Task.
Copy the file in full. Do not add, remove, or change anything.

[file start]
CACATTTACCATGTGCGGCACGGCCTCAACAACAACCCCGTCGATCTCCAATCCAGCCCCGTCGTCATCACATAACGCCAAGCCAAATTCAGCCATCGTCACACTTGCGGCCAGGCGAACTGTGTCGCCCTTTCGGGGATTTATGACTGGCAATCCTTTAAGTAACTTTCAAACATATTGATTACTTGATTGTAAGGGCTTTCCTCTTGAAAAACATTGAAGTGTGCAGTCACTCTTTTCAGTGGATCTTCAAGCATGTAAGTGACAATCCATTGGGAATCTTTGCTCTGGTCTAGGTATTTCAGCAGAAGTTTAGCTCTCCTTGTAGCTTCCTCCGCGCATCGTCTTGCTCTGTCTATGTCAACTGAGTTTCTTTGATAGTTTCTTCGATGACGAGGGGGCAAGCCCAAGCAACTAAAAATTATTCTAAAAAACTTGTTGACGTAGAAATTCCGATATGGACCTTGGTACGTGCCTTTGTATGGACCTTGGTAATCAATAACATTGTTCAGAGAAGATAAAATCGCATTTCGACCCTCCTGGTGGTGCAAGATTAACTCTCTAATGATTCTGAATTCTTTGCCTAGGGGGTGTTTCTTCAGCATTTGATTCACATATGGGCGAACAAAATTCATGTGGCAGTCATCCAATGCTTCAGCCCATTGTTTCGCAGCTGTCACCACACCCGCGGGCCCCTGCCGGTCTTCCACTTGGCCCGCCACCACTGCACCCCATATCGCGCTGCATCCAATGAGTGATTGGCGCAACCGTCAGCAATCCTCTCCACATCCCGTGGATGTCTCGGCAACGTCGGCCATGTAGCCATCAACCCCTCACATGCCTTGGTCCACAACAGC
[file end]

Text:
CACATTTACCATGTGCGGCACGGCCTCAACAACAACCCCGTCGATCTCCAATCCAGCCCCGTCGTCATCACATAACGCCAAGCCAAATTCAGCCATCGTCACACTTGCGGCCAGGCGAACTGTGTCGCCCTTTCGGGGATTTATGACTGGCAATCCTTTAAGTAACTTTCAAACATATTGATTACTTGATTGTAAGGGCTTTCCTCTTGAAAAACATTGAAGTGTGCAGTCACTCTTTTCAGTGGATCTTCAAGCATGTAAGTGACAATCCATTGGGAATCTTTGCTCTGGTCTAGGTATTTCAGCAGAAGTTTAGCTCTCCTTGTAGCTTCCTCCGCGCATCGTCTTGCTCTGTCTATGTCAACTGAGTTTCTTTGATAGTTTCTTCGATGACGAGGGGGCAAGCCCAAGCAACTAAAAATTATTCTAAAAAACTTGTTGACGTAGAAATTCCGATATGGACCTTGGTACGTGCCTTTGTATGGACCTTGGTAATCAATAACATTGTTCAGAGAAGATAAAATCGCATTTCGACCCTCCTGGTGGTGCAAGATTAACTCTCTAATGATTCTGAATTCTTTGCCTAGGGGGTGTTTCTTCAGCATTTGATTCACATATGGGCGAACAAAATTCATGTGGCAGTCATCCAATGCTTCAGCCCATTGTTTCGCAGCTGTCACCACACCCGCGGGCCCCTGCCGGTCTTCCACTTGGCCCGCCACCACTGCACCCCATATCGCGCTGCATCCAATGAGTGATTGGCGCAACCGTCAGCAATCCTCTCCACATCCCGTGGATGTCTCGGCAACGTCGGCCATGTAGCCATCAACCCCTCACATGCCTTGGTCCACAACAGC